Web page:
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Collaborative Learning in the Workplace: How Colleagues Become Fellow Educators

Contextualising Collaborative Learning for the Workplace

Collaborative learning is a unique pedagogical approach that works best with mature learners (Clark, n.d.), and in a professional setting (Baragwanath, 2021) in which each and every learner makes a unique contribution to the teaching and learning experience.

In a professional setting like the workplace, everyone has a unique contribution they can make based on their own experiences and knowledge. While this diversity, which social psychologists categorise and refer to as ‘worldview’ or ‘informational/opinion’ diversity (Kumar, 2023; Phillips, Kim-Jun and Shim, 2011), can lead to conflicting perspectives and behaviour; progressive organisations believe in mobilising this diversity to promote collaborative learning through which employees can learn from one another.

With the growing focus towards lifelong learning and enhancement of learning agility in the constantly changing business world, collaborative learning plays a vital role in modern workplace settings. Since learning in the 21st century is intricately linked to organisational success, leaders should ensure that they take a learning-focused approach to management (Tenney, 2023). However, the focus towards learning should not disrupt the core objectives and operations of the organisation and instead fit spontaneously into place.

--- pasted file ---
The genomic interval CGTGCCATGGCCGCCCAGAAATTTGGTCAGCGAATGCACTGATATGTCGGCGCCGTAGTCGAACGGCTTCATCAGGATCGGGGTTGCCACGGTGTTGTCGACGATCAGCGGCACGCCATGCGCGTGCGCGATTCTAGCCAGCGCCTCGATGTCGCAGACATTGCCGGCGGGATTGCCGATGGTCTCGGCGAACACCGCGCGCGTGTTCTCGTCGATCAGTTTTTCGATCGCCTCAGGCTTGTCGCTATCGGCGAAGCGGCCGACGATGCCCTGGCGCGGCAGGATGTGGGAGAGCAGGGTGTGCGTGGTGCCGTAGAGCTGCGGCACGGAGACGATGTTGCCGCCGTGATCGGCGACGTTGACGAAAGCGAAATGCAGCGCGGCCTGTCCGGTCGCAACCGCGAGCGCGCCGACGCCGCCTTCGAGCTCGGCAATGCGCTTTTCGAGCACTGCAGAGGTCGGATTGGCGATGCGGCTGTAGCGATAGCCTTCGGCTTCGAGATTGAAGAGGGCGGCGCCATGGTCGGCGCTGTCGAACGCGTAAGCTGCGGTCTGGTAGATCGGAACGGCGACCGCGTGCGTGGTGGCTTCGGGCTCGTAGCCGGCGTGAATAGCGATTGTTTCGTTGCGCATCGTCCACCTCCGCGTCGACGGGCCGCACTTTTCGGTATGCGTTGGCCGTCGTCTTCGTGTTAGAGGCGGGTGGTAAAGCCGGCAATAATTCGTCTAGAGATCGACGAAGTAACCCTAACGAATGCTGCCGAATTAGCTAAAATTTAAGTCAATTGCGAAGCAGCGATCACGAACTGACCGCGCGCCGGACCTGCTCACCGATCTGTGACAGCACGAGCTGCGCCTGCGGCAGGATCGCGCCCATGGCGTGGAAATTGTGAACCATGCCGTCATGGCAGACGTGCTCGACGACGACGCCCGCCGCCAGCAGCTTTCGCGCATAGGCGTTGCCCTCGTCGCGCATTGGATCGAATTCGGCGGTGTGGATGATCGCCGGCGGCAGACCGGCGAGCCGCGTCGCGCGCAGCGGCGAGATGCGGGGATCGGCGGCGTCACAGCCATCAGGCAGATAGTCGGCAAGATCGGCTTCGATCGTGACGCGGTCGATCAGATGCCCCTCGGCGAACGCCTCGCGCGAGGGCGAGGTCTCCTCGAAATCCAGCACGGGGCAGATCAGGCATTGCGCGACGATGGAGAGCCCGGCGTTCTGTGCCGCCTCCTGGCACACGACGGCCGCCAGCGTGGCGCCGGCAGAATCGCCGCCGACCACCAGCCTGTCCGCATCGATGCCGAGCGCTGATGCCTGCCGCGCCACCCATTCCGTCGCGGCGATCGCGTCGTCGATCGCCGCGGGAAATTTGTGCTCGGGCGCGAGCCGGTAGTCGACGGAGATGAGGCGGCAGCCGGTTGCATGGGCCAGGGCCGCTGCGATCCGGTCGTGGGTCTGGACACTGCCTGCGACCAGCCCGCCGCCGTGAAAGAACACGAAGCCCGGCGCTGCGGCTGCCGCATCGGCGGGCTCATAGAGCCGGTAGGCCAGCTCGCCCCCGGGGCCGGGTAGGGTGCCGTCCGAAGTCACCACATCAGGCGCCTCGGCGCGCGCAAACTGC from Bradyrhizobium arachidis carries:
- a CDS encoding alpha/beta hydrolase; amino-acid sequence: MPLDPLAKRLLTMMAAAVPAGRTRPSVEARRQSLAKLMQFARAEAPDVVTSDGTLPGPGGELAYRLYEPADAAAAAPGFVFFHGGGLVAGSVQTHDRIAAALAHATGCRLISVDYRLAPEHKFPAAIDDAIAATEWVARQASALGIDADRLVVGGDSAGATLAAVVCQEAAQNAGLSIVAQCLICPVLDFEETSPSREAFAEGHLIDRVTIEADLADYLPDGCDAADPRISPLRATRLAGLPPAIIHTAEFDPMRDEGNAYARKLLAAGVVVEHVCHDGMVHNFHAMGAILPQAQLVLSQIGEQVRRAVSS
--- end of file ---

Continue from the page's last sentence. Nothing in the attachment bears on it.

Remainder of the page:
Even though collaborative learning is a recognised and tested pedagogical approach in purely academic or educational settings where learning is the core objective; this is not the case when it comes to workplace settings where learning is an auxiliary objective. Though formal collaborative learning sessions might not be commonly facilitated; informal collaborative learning sessions could be facilitated to enhance employees’ knowledge of the latest developments in the sector as well as to enhance employee engagement and interaction. When problem-solving and decision-making are required, a collaborative approach could be beneficial to ensure commitment to quality, sustainability, and inclusivity; simultaneously providing opportunities for collaborative learning.

How does Collaborative Learning take place in the Workplace?

In the workplace, collaborative learning can take place in multiple forms. The most common form is when handling projects working in a group/team. As a group/team member, it is important to communicate with each other, brainstorm ideas and formulate, plan and implement a shared course of action. While collaborative working can guide the project towards success; reflecting on the collaborative work can be a powerful collaborative learning experience (Murray, 2015).  

Staff meetings as well as other rounds of discussions and negotiations can be powerful opportunities for collaborative learning. By creating a meeting atmosphere where every individual can freely and openly discuss ideas and opinions, leaders encourage collaborative learning.